*see full Case Study in the 'Research and Resources' section

Case Study:Bishops Park College, Jaywick, Essex (2005)

DESIGN – Curriculum Design: The 'Tartan Curriculum'

Bishops Park College devised a 'Tartan Curriculum' to guide its KS3 students towards National Curriculum goals but largely eschewed traditional subject based lessons. Instead, a team of seven or eight teachers within each mini-school devised a scheme of thematic work for each half term, and students worked on this for about three quarters of their curriculum time. The teaching teams used cross curricular approaches to find ways of making coherent links between subjects across a particular theme, so that these were interwoven rather than compartmentalised – hence the 'Tartan Curriculum'.

There is considerable cultural deprivation in the Jaywick community, and the College endeavoured to provide students with opportunities they might not otherwise have had the chance to experience. One afternoon a week, all students from all year groups chose a mixed-age club to join for four weeks. The range of skills on offer was broad and offered the chance to try such varied topics as gardening, textiles, jewellery making, origami, Japanese, rock music composing and calligraphy, among others.

Fridays were given over to Masterclasses. A class of students would work for the whole day with a teacher and would focus on a particular topic, such as building and racing a model car, exploring a piece of literature through drama or creating a foreign language text to submit to a French website through language acquisition games and adaptation skills.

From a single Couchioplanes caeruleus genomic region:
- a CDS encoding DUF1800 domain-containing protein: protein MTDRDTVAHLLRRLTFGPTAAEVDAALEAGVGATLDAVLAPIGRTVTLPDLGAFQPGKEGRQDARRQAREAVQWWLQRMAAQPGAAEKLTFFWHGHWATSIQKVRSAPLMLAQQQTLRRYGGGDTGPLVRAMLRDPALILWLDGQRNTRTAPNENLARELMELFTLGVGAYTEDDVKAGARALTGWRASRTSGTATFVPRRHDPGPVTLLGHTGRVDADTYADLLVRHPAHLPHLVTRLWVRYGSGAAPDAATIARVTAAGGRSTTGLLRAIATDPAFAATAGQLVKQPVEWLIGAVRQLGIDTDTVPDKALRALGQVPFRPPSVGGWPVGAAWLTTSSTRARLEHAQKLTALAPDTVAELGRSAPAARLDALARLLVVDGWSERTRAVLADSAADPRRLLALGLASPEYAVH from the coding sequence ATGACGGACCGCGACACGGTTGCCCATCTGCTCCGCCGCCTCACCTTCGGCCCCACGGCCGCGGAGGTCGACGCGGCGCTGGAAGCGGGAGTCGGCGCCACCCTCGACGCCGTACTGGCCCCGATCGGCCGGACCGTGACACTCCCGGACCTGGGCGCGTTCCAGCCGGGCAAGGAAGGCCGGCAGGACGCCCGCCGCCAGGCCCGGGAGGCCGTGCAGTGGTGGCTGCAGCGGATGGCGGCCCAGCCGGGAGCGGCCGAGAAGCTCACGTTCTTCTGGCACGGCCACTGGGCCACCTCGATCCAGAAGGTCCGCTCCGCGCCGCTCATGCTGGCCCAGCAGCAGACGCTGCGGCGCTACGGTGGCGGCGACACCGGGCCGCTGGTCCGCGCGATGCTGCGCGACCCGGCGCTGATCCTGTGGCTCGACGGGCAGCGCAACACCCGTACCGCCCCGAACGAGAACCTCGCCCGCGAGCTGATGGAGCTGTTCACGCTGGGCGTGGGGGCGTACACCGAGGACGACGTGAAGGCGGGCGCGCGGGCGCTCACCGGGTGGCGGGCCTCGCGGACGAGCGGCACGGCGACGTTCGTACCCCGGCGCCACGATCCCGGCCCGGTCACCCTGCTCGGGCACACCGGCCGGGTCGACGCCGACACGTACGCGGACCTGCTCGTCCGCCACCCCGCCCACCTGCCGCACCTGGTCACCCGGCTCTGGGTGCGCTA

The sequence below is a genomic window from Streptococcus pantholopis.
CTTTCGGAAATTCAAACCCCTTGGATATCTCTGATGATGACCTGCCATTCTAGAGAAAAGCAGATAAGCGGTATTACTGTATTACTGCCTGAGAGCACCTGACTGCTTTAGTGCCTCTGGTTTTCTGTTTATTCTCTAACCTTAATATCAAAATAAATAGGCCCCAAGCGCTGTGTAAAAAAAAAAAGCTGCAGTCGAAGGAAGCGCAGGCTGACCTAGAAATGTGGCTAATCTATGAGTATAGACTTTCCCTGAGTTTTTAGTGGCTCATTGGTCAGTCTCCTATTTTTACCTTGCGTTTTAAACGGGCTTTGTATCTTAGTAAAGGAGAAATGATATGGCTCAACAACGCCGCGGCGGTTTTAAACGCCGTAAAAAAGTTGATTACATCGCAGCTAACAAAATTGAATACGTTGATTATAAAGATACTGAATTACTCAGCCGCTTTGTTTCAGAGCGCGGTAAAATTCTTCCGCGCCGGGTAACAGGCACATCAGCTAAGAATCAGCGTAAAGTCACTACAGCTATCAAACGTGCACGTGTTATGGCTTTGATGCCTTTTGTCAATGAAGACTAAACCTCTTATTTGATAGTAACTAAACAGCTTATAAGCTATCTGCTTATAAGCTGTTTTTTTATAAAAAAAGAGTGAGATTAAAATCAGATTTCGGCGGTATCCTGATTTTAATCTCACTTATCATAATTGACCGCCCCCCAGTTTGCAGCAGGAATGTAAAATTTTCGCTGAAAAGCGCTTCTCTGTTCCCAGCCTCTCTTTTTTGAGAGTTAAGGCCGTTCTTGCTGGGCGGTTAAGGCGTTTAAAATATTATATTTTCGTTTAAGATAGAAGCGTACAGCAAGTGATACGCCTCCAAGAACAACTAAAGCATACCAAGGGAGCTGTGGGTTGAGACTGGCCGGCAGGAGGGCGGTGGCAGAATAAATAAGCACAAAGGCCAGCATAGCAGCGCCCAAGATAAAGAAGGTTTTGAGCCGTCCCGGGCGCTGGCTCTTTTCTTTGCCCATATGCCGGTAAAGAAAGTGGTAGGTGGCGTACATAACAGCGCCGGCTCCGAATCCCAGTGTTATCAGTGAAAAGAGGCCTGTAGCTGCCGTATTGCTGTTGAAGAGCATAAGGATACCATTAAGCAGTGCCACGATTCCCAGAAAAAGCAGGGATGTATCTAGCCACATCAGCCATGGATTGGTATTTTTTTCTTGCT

The final component was the notion of Faculty Days. These would run for three days at the end of term, when the College would be divided across year groups and mini- schools, allowing students to work with both teachers and students they did not usually meet in their normal school day. Faculty projects were planned anew each year, and provided a wonderful opportunity for students and staff to be at their most creative and imaginative. Often involving visits away from the College, topics ranged from researching and presenting Clacton in its resort heyday to researching the Norman Conquest and understanding why the Normans won; from creating a performance of Animal Farm from scratch to examining a member of staff's car for traces of forensic evidence and analysing it.

"Music is really good because you're doing things you've never done before. I recorded a CD in there. They've got all the equipment. It's like music heaven!"
"We do things like PE and circus skills. We make posters and masks and things and we're going to do a bit of drama …We do things that are more fun than normal and we get to mix with other mates in other schools."
"I've had more opportunities at BPC, the way we learn. It's not drilled into you. Teachers are more relaxed. They talk to you to help you to learn things."

*see full Case Study in the 'Research and Resources' section

Case Study: Stanley Park High School (2015)

At Stanley Park High School the curriculum, developed over a number of years, enables each young person to develop as an individual within a small community. Much of the curriculum in years 7 and 8 is experienced through the Excellent Futures Curriculum built around integrated deep and authentic Project Based approaches.

*see full Case Study in the 'Research and Resources' section

Back to top